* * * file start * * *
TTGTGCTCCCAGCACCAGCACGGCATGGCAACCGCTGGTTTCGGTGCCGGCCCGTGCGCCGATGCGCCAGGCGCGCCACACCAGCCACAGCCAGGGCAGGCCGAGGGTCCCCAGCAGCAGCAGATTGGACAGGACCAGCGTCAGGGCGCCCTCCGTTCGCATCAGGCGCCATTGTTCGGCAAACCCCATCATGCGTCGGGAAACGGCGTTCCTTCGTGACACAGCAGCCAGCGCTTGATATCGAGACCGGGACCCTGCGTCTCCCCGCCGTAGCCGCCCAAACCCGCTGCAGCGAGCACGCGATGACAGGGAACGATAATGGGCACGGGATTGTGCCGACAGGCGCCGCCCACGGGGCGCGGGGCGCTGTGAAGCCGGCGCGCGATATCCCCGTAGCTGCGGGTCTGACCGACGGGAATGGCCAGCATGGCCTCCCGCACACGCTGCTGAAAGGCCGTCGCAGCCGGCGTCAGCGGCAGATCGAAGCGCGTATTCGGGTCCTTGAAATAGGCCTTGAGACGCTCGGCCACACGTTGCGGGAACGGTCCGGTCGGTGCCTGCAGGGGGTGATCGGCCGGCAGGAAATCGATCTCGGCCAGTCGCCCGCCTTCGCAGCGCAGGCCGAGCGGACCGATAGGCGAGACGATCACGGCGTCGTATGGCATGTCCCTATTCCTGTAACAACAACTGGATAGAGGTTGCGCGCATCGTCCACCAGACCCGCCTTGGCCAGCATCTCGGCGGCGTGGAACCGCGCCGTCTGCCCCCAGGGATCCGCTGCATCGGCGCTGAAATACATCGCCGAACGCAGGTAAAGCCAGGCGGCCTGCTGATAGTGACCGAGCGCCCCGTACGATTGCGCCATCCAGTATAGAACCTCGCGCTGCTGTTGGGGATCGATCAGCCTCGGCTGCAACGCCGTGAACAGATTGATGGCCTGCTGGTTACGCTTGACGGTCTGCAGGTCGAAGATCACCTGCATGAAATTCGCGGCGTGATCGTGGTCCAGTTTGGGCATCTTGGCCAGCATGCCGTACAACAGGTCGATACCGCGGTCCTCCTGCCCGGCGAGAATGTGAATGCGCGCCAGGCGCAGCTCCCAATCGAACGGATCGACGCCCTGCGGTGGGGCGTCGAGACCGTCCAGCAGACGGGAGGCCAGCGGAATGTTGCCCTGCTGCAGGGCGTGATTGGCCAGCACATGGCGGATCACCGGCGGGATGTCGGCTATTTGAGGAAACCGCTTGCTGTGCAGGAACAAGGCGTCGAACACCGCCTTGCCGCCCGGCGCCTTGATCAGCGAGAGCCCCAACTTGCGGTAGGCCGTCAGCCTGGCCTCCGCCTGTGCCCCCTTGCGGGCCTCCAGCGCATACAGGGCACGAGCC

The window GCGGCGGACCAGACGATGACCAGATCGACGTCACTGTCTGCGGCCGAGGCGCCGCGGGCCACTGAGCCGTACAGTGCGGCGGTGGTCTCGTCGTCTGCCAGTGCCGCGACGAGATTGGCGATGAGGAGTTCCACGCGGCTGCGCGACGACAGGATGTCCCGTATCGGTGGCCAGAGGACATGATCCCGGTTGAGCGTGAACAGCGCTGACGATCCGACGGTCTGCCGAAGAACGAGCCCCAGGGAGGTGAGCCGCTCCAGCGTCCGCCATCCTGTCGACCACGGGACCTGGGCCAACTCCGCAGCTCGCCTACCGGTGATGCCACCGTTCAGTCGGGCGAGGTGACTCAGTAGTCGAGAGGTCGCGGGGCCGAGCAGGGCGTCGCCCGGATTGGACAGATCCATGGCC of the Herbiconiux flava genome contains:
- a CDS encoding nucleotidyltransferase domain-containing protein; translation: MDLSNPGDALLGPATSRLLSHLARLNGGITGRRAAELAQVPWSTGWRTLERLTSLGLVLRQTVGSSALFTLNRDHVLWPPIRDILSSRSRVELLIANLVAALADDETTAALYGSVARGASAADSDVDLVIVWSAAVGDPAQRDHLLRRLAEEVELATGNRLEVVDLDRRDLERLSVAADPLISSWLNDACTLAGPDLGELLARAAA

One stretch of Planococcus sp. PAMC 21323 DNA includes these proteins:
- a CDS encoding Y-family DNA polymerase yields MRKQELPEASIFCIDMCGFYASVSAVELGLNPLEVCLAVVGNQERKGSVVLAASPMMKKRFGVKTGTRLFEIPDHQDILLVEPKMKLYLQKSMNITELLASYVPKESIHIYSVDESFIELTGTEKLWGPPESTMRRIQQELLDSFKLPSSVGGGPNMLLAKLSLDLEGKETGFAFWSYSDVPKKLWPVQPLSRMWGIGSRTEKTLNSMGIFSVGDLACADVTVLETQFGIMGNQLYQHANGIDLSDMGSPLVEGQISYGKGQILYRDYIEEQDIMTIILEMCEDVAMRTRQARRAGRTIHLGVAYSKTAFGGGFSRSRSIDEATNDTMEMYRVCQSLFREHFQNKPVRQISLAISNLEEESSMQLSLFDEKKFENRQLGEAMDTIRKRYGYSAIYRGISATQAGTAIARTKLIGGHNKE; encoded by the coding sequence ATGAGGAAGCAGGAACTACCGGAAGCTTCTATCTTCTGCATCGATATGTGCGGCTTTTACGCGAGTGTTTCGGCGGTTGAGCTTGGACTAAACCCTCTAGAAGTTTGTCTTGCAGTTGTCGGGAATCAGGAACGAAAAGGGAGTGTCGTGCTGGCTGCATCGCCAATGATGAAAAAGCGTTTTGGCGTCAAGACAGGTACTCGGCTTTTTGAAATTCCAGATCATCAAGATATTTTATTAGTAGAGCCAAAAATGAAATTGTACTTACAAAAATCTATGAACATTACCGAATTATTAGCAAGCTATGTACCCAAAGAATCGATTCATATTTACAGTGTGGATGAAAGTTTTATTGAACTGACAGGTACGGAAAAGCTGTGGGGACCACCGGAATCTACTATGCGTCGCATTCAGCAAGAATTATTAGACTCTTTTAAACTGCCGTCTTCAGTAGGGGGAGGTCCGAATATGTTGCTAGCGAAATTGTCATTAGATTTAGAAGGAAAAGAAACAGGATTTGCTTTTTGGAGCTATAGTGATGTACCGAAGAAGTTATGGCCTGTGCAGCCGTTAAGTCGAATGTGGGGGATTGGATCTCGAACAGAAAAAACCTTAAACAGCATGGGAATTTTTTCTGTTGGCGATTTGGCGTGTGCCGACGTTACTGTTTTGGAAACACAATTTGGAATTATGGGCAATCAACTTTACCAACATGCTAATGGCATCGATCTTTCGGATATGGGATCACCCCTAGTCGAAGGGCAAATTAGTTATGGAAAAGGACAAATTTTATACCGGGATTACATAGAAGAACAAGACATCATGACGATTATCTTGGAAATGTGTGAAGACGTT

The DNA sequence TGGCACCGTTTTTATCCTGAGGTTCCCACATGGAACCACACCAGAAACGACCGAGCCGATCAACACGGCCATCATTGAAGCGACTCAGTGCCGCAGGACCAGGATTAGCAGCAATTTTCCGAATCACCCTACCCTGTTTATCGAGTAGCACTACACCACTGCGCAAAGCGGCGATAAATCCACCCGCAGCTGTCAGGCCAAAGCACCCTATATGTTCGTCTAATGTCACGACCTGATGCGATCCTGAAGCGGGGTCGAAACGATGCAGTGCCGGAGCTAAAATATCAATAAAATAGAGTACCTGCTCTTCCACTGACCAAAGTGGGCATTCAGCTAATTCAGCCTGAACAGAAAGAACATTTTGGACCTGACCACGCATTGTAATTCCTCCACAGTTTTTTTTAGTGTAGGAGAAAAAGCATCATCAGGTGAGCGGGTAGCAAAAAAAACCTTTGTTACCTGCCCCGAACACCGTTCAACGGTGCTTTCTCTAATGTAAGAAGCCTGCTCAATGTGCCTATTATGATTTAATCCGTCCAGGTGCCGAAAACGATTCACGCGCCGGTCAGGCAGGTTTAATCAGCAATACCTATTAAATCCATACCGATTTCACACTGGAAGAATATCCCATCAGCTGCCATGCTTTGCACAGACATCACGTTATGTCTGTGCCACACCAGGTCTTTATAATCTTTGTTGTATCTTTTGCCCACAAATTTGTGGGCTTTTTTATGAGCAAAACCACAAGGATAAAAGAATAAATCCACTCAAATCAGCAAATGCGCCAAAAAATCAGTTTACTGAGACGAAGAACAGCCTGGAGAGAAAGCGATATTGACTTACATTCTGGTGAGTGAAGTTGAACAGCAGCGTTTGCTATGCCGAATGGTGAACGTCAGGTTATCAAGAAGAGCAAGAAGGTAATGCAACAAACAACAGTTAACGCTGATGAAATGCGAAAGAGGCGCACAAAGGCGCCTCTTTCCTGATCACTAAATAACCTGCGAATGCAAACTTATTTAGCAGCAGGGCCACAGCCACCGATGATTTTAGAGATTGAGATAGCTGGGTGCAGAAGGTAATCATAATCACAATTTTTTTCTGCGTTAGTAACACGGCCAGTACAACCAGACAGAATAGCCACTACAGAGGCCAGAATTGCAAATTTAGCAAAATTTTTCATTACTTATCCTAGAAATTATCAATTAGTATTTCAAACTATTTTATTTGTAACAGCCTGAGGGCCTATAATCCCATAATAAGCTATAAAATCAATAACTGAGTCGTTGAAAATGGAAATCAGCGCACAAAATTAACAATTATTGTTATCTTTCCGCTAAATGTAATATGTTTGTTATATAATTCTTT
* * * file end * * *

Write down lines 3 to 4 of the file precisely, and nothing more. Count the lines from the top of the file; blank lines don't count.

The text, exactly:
- a CDS encoding nucleotidyltransferase domain-containing protein; translation: MDLSNPGDALLGPATSRLLSHLARLNGGITGRRAAELAQVPWSTGWRTLERLTSLGLVLRQTVGSSALFTLNRDHVLWPPIRDILSSRSRVELLIANLVAALADDETTAALYGSVARGASAADSDVDLVIVWSAAVGDPAQRDHLLRRLAEEVELATGNRLEVVDLDRRDLERLSVAADPLISSWLNDACTLAGPDLGELLARAAA

One stretch of Planococcus sp. PAMC 21323 DNA includes these proteins: